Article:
Saturday, 10 January 2009

Let the Right One In: A Much DARKER ROMANCE Than Twilight

*amaran:sila jangan teruskan pembacaan anda jika anda tidak mahu di"spoil"kan ketika menonton filem ini.

Vampire amour knows no bounds -- languages, locations, media -- and no universal paradigm.

Edward Cullen of Twilight is a model vampire. One whose face you could proudly put on a poster or pick as a vice presidential running mate. A golden boy who disproves the bad press that the children of the night have endured over the centuries. Daylight's not a problem. A photo of him kissing your baby? Sure. Human bloodshed? Not necessary -- vampires can be "vegetarian." It's no surprise then that his love (and his vamp-mortal romance with Bella) is equally ideal. A thing of radiant passion and noble restraint. A romance that illuminates and defines the Twilight saga.

Eli and Oskar, however, live in a different world. Framed in a wintry Stockholm suburb in the '80s, 12-year-old Oskar's human existence is fraught with fear and hostility. Frequently bullied at school, he has few friends and spends his free time indulging in violent revenge fantasies. Until young vampire Eli and her "father" move into their apartment block. The fragile, pale Eli befriends Oskar, encouraging him to fight his tormentors. If the perspective so far doesn't seem dark and disturbing, take a closer look at the view from the Let the Right One In film trailer. Glimpse Eli's caretaker harvesting blood for her -- from suspended victims. Or gory shots of the thirsty tween Nosferatu draining ambushed strangers. Eli, Oskar and their troubled love story looks to be told in tense, haunting tones of despair and dread. No sparkly meadow scenes (Eli shuns the sunlight) or prom night comedy. And no politically correct dietary alternatives to dining on humans.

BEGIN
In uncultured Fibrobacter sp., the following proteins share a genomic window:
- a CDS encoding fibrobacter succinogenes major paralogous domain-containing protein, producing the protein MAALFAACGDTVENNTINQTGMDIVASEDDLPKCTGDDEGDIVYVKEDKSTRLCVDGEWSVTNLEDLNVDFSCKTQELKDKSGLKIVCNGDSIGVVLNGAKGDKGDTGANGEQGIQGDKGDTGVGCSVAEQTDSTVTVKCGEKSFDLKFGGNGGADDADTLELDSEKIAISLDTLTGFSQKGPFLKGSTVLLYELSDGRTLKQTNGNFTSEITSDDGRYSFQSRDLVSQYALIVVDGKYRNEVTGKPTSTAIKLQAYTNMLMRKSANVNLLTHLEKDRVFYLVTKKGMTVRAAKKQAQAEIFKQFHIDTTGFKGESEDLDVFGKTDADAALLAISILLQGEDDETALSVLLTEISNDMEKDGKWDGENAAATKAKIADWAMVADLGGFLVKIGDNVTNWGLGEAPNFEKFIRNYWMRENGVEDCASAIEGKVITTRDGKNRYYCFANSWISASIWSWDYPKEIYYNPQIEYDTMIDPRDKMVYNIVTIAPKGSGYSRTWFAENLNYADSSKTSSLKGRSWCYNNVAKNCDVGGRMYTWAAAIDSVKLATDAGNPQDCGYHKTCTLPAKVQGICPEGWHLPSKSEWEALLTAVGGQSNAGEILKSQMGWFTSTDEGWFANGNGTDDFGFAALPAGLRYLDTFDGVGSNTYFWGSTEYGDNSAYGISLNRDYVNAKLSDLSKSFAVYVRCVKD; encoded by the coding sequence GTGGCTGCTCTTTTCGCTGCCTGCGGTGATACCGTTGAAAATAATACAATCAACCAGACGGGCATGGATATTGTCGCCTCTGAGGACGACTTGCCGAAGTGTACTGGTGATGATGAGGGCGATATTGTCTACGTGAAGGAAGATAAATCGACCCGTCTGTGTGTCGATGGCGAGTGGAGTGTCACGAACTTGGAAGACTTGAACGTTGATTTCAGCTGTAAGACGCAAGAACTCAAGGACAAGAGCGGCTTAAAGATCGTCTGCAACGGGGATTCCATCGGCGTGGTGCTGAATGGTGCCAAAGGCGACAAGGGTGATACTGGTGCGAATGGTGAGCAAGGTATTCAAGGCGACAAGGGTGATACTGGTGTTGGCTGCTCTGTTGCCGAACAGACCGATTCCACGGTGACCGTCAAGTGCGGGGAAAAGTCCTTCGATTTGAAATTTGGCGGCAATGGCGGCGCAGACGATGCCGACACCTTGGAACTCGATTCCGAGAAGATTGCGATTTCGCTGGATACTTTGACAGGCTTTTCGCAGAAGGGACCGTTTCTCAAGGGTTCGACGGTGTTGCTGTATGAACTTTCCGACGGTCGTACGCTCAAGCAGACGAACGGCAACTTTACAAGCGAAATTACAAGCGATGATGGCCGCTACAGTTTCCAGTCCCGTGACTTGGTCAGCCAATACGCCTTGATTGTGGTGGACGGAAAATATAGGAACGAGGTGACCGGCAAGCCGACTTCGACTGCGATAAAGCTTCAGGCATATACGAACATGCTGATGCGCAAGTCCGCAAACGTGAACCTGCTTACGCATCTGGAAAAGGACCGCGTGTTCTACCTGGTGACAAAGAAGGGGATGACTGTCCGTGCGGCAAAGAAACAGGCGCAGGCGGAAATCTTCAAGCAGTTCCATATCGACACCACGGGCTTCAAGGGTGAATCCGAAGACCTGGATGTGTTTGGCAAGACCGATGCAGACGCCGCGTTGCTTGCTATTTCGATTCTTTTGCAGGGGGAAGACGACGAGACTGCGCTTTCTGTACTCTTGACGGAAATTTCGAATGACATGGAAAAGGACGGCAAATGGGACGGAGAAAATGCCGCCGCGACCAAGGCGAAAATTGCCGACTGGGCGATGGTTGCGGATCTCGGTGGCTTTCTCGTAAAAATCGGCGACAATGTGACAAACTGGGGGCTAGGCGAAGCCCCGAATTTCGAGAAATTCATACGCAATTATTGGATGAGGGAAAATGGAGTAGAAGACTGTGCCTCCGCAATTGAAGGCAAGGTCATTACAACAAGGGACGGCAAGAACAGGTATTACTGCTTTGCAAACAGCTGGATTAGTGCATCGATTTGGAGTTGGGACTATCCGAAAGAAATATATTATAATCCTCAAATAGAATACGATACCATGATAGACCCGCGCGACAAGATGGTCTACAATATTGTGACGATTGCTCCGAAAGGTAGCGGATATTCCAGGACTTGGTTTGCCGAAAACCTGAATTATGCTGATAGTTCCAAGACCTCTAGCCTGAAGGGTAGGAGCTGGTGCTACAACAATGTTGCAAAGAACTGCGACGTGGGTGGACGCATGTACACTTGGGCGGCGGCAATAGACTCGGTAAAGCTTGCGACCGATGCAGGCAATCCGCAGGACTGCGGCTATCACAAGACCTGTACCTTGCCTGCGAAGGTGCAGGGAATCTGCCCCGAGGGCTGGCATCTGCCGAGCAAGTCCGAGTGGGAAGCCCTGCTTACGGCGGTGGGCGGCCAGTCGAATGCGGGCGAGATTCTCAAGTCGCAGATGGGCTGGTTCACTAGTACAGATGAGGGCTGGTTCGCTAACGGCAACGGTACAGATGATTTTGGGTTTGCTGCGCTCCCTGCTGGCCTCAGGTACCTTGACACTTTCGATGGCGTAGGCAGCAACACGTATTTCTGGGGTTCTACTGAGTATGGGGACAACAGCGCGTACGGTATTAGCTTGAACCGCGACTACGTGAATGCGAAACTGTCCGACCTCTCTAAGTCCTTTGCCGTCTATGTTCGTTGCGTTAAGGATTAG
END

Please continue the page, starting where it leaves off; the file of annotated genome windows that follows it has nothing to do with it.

Adapted for the screen (from his own award-winning novel) by John Lindqvist, Let the Right One In is not only a truly excellent horror movie, but it's also a bizarrely touching and personal little movie. It's clear that Lindqvist and director Tomas Alfredson are using vampirism as an accessible metaphor for the myriad problems that face today's teens -- but the movie also feels a lot like a smart horror flick combined with a slice of one of John Hughes' better movies. Whether the film is focusing on the carnage, the puppy-love romance, or a few side-stories with the local townsfolk, Alfredson presents the movie with an appreciable sense of humor, confidence, and sincerity. And while I was initially a bit skeptical about the flick's 114-minute running time, once it had ended I found myself wishing it had been just a little bit longer. Surely that's the sign of a successful movie.

SRi: Please don't forget to try find this movie with English subtitle version because it is originally in Swedish language. =)

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